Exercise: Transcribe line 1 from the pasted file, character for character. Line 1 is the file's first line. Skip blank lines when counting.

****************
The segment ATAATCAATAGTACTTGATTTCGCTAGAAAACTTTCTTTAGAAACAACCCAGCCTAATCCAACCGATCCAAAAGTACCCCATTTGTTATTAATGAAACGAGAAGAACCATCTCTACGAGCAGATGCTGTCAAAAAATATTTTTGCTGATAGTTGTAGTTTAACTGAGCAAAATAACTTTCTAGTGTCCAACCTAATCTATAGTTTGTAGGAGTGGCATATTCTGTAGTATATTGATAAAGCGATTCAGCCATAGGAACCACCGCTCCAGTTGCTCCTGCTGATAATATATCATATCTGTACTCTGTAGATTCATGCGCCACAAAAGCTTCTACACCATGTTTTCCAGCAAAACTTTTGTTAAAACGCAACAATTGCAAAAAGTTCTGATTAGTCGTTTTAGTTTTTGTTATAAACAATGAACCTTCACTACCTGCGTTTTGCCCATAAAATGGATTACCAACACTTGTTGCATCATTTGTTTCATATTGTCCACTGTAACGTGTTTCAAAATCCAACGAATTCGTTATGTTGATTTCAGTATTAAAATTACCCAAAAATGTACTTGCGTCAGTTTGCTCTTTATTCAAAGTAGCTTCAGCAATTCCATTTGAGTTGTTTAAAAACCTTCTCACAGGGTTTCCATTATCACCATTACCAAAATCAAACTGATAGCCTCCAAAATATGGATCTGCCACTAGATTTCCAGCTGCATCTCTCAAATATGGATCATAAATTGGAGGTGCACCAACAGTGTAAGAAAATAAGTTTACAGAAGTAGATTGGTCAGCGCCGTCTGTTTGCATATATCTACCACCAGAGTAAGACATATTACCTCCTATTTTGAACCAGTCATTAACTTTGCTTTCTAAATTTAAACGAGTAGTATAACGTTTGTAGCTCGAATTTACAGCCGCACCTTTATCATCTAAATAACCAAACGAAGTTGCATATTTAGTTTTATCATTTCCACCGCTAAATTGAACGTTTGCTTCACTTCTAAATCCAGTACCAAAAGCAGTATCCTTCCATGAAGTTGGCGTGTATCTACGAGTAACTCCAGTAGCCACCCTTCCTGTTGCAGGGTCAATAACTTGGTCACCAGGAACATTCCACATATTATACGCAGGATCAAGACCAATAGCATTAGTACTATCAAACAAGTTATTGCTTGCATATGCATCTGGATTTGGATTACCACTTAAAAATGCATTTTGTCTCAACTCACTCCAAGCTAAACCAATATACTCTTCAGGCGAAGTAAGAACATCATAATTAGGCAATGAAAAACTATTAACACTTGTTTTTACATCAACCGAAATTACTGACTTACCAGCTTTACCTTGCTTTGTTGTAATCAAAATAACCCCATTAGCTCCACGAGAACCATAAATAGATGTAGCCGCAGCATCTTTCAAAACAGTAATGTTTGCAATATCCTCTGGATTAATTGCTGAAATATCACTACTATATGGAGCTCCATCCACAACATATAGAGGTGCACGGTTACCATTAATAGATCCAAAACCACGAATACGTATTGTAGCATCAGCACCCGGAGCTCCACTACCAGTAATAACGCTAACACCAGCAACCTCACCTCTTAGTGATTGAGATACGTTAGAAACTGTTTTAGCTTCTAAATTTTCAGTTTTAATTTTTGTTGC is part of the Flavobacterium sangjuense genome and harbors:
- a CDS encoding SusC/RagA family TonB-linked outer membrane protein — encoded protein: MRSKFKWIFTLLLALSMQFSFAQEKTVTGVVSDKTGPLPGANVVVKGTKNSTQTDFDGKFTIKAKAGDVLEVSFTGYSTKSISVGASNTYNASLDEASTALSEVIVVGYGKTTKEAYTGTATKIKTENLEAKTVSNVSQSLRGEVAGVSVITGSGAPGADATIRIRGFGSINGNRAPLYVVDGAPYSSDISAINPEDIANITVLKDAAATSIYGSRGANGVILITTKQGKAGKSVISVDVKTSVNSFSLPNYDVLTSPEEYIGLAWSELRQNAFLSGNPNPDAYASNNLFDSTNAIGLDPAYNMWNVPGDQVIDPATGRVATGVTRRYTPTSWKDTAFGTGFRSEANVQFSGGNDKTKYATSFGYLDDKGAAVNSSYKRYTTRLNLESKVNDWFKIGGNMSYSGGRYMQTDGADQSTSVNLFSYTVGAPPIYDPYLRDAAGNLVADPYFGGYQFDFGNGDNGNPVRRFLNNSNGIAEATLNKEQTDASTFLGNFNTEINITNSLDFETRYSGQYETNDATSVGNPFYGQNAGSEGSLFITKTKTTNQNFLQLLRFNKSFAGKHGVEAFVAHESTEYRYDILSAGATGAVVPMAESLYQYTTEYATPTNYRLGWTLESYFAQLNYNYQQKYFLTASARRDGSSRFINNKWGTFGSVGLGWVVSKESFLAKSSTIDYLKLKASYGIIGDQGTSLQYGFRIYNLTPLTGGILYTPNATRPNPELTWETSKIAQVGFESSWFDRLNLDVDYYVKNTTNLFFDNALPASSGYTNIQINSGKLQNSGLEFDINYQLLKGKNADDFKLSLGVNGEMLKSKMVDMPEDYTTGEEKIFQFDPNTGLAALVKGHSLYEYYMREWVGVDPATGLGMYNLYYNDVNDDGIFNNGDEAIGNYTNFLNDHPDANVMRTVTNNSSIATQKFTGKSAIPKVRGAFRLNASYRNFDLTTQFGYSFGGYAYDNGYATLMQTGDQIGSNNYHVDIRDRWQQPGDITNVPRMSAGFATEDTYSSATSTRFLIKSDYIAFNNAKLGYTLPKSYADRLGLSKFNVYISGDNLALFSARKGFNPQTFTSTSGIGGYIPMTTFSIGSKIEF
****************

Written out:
The segment ATAATCAATAGTACTTGATTTCGCTAGAAAACTTTCTTTAGAAACAACCCAGCCTAATCCAACCGATCCAAAAGTACCCCATTTGTTATTAATGAAACGAGAAGAACCATCTCTACGAGCAGATGCTGTCAAAAAATATTTTTGCTGATAGTTGTAGTTTAACTGAGCAAAATAACTTTCTAGTGTCCAACCTAATCTATAGTTTGTAGGAGTGGCATATTCTGTAGTATATTGATAAAGCGATTCAGCCATAGGAACCACCGCTCCAGTTGCTCCTGCTGATAATATATCATATCTGTACTCTGTAGATTCATGCGCCACAAAAGCTTCTACACCATGTTTTCCAGCAAAACTTTTGTTAAAACGCAACAATTGCAAAAAGTTCTGATTAGTCGTTTTAGTTTTTGTTATAAACAATGAACCTTCACTACCTGCGTTTTGCCCATAAAATGGATTACCAACACTTGTTGCATCATTTGTTTCATATTGTCCACTGTAACGTGTTTCAAAATCCAACGAATTCGTTATGTTGATTTCAGTATTAAAATTACCCAAAAATGTACTTGCGTCAGTTTGCTCTTTATTCAAAGTAGCTTCAGCAATTCCATTTGAGTTGTTTAAAAACCTTCTCACAGGGTTTCCATTATCACCATTACCAAAATCAAACTGATAGCCTCCAAAATATGGATCTGCCACTAGATTTCCAGCTGCATCTCTCAAATATGGATCATAAATTGGAGGTGCACCAACAGTGTAAGAAAATAAGTTTACAGAAGTAGATTGGTCAGCGCCGTCTGTTTGCATATATCTACCACCAGAGTAAGACATATTACCTCCTATTTTGAACCAGTCATTAACTTTGCTTTCTAAATTTAAACGAGTAGTATAACGTTTGTAGCTCGAATTTACAGCCGCACCTTTATCATCTAAATAACCAAACGAAGTTGCATATTTAGTTTTATCATTTCCACCGCTAAATTGAACGTTTGCTTCACTTCTAAATCCAGTACCAAAAGCAGTATCCTTCCATGAAGTTGGCGTGTATCTACGAGTAACTCCAGTAGCCACCCTTCCTGTTGCAGGGTCAATAACTTGGTCACCAGGAACATTCCACATATTATACGCAGGATCAAGACCAATAGCATTAGTACTATCAAACAAGTTATTGCTTGCATATGCATCTGGATTTGGATTACCACTTAAAAATGCATTTTGTCTCAACTCACTCCAAGCTAAACCAATATACTCTTCAGGCGAAGTAAGAACATCATAATTAGGCAATGAAAAACTATTAACACTTGTTTTTACATCAACCGAAATTACTGACTTACCAGCTTTACCTTGCTTTGTTGTAATCAAAATAACCCCATTAGCTCCACGAGAACCATAAATAGATGTAGCCGCAGCATCTTTCAAAACAGTAATGTTTGCAATATCCTCTGGATTAATTGCTGAAATATCACTACTATATGGAGCTCCATCCACAACATATAGAGGTGCACGGTTACCATTAATAGATCCAAAACCACGAATACGTATTGTAGCATCAGCACCCGGAGCTCCACTACCAGTAATAACGCTAACACCAGCAACCTCACCTCTTAGTGATTGAGATACGTTAGAAACTGTTTTAGCTTCTAAATTTTCAGTTTTAATTTTTGTTGC is part of the Flavobacterium sangjuense genome and harbors: